A few minutes later, Lofty looked over at the exit. “Look, I really haven’t got time for your bloody stupidity right now, Berk.” Shaking his head with disappointment, he leant over and poked him in the chest. “You owe me, and we will sort this out.”
As the big Livernorian stood up from the table, Berk quietly muttered under his breath. “Err...are…are you going to finish that sap by any chance?” There was an unexpected stinging sensation as Lofty’s hand connected with the back of his ear.
“I’ll be seeing you later!” Lofty shouted as he walked out the tavern door.
Lofty was big, really big; like a genetically modified Māori. He was an ex-bouncer and been fired from many taverns in Liver-Nor nor, mainly because he was so good at his job. He’d pick on Grunts that hadn’t even done anything just so he had an excuse to beat them within an inch of their life.
When The Blurry Now and rival tavern Disorderly Arms got together for the annual Liver-Nor nor Amateur Arm Wrestling Championship, Lofty beat ten Grunts, not in a row, but by the swinging of his arm at once. So you could say really that Berk always felt very safe when big brother was around.
Lofty was running a second-hand junk shop beneath the city near the markets called Junk `n’ Stuff. He had a partner and did pretty much what hours he wanted to. Most of the time his colleague, Leonard Greedy, held the fort. There’s not much you could say to Lofty about absence. Well, not unless you wanted your head stuffed up your own backside. Berk had never met Leonard before, but he’d heard plenty of rumours that he was not to be trusted. Besides, why would Berk need to go to the business district underneath the city, anyway? Not unless for the first time in his life, he was actually considering employment.
Over many centuries, Livernorians had mined, tunnelled, and hollowed out the hill deep beneath the city. They’d dug many caves and made it into a labyrinth of shops, markets and warehouses for stock. The White Light Dawn would be an opportunity for many retailers and workers to stock up on supplies. They’d only leave the city walls for this reason. The White Light Dawn for some, an exciting time, and for others, just preparation for another nine years of depressing dark.
Anyway, Lofty’s job was trouble-free and at least he wasn’t receiving anymore death-notes attached to bricks. If he was at work, he’d send brainless Berk to the track when he got tipped off.
Berk, on the other hand, was your everyday typical unemployable Grunt. His usual source of income would be habitually sponged off Lofty. If it wasn’t from Lofty’s pocket, it would be at the racetrack, gambling on wilderheep.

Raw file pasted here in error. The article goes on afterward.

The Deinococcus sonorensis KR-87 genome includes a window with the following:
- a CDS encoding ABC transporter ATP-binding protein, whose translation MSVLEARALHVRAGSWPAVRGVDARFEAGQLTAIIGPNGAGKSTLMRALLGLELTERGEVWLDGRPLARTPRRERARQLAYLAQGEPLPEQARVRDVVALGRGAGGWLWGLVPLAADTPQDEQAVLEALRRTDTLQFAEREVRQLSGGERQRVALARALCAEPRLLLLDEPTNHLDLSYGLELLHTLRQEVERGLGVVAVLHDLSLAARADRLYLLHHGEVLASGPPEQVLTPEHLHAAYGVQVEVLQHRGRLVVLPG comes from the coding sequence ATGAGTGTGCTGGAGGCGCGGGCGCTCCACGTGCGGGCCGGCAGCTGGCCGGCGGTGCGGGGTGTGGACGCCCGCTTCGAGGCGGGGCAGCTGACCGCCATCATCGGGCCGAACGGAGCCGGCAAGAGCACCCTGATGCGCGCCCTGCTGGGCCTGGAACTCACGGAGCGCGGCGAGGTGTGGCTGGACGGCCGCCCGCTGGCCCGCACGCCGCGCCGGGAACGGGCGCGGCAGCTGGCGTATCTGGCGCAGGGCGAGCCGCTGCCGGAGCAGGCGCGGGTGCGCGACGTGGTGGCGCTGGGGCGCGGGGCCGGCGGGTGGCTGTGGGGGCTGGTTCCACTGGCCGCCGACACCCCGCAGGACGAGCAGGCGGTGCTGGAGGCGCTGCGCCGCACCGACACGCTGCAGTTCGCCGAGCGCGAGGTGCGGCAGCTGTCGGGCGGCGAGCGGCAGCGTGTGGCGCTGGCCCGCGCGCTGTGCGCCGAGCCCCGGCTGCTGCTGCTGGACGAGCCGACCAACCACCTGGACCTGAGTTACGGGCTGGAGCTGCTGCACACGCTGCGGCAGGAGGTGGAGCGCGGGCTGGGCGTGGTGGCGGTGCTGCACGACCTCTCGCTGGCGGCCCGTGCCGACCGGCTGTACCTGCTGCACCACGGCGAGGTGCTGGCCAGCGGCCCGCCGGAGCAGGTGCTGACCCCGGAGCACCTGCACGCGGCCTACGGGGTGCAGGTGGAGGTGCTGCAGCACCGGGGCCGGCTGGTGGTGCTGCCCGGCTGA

Todge shouted across the tavern. “Berk, you left your boyds here again yesterday! When will you learn, mate? My tavern isn’t a public closet!”
Berk took the last slurp out of his tankard then walked to the bar like a sedated orang-utan. He slipped his boyds on and smiled at the irritated landlord. “You know, I wondered where they were.”
Todge rolled his eyes at Berk’s customary stupidity. “Oi,” he whispered over the bar. “I hope you haven’t leaked out any info on my cellar antics?”
Berk shook his head vigorously. “Never,” he replied. “I would never tell a soul that you’ve been using me as chief tester. I’m deeply honoured.”
Todge nodded, convinced, and carried on with what he was doing.
Swiftly looking over at the door, Berk decided to make a loud announcement. “OK, I’m going now! But before I do, give me the hairiest packet of scratchings you’ve got please, Todge!”
Todge went to get a packet and the second his back was turned, Berk was tiptoeing towards the tavern door. Abruptly, the landlord gave out a loud cough like he was clearing his throat. “Aren’t you forgetting something, Berkie, my old son?” he yelled over the noise of conversation. Berk froze in his tracks as the busy landlord tossed his towel over his shoulder. “Like paying for those drinks you’ve just had?” He announced this in front of the whole bar, so all eyes were on Berk.
Berk stammered for a second and then casually turned around. “Look, just write it down with the rest. I’m just nipping to the track to pick up my winnings.”
Todge began to laugh uncontrollably. “Since when have you ever won anything, Berk?” he chuckled. “What’s the name of the wilderheep, then?”
Scratching his head, Berk searched for a comeback, but it was highly unlikely that anything witty would come out at all. Suddenly, he pointed his finger at the landlord. “It’s a secret,” he replied, deviously. “If I tell you, you’ll all be down there cramping my style.”
Whilst Berk’s attention was solely on talking his way out of paying, someone had come in and left the door open behind him. So, as you can imagine him falling into the tavern earlier on, well, he fell out the same way he fell in.
A few minutes later, he dusted himself down then slowly got back to his feet. “Well, look on the bright side. At least it’s stopped raining for five minutes.”
With that comment, off he went up the dark street in the direction of his brother’s home.